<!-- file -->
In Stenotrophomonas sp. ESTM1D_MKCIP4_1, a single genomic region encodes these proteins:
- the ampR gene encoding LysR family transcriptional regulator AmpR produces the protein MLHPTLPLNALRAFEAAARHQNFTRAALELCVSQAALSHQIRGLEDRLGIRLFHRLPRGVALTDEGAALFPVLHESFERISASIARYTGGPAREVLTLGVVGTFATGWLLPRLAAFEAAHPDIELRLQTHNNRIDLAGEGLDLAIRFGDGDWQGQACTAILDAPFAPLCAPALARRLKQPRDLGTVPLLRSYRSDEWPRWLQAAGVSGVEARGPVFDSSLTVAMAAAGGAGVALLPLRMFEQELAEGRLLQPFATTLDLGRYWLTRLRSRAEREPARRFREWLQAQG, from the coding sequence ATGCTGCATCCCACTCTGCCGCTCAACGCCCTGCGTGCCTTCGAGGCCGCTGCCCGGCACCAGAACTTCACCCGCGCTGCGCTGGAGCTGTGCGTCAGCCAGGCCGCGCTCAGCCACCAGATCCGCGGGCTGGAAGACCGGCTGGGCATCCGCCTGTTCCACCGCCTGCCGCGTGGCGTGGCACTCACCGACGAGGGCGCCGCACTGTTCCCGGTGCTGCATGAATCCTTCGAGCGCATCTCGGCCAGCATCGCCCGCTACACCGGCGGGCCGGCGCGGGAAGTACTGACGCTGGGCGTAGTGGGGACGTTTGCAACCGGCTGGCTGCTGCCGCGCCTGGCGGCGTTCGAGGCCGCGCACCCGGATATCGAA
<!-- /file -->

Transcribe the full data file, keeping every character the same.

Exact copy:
In Stenotrophomonas sp. ESTM1D_MKCIP4_1, a single genomic region encodes these proteins:
- the ampR gene encoding LysR family transcriptional regulator AmpR produces the protein MLHPTLPLNALRAFEAAARHQNFTRAALELCVSQAALSHQIRGLEDRLGIRLFHRLPRGVALTDEGAALFPVLHESFERISASIARYTGGPAREVLTLGVVGTFATGWLLPRLAAFEAAHPDIELRLQTHNNRIDLAGEGLDLAIRFGDGDWQGQACTAILDAPFAPLCAPALARRLKQPRDLGTVPLLRSYRSDEWPRWLQAAGVSGVEARGPVFDSSLTVAMAAAGGAGVALLPLRMFEQELAEGRLLQPFATTLDLGRYWLTRLRSRAEREPARRFREWLQAQG, from the coding sequence ATGCTGCATCCCACTCTGCCGCTCAACGCCCTGCGTGCCTTCGAGGCCGCTGCCCGGCACCAGAACTTCACCCGCGCTGCGCTGGAGCTGTGCGTCAGCCAGGCCGCGCTCAGCCACCAGATCCGCGGGCTGGAAGACCGGCTGGGCATCCGCCTGTTCCACCGCCTGCCGCGTGGCGTGGCACTCACCGACGAGGGCGCCGCACTGTTCCCGGTGCTGCATGAATCCTTCGAGCGCATCTCGGCCAGCATCGCCCGCTACACCGGCGGGCCGGCGCGGGAAGTACTGACGCTGGGCGTAGTGGGGACGTTTGCAACCGGCTGGCTGCTGCCGCGCCTGGCGGCGTTCGAGGCCGCGCACCCGGATATCGAA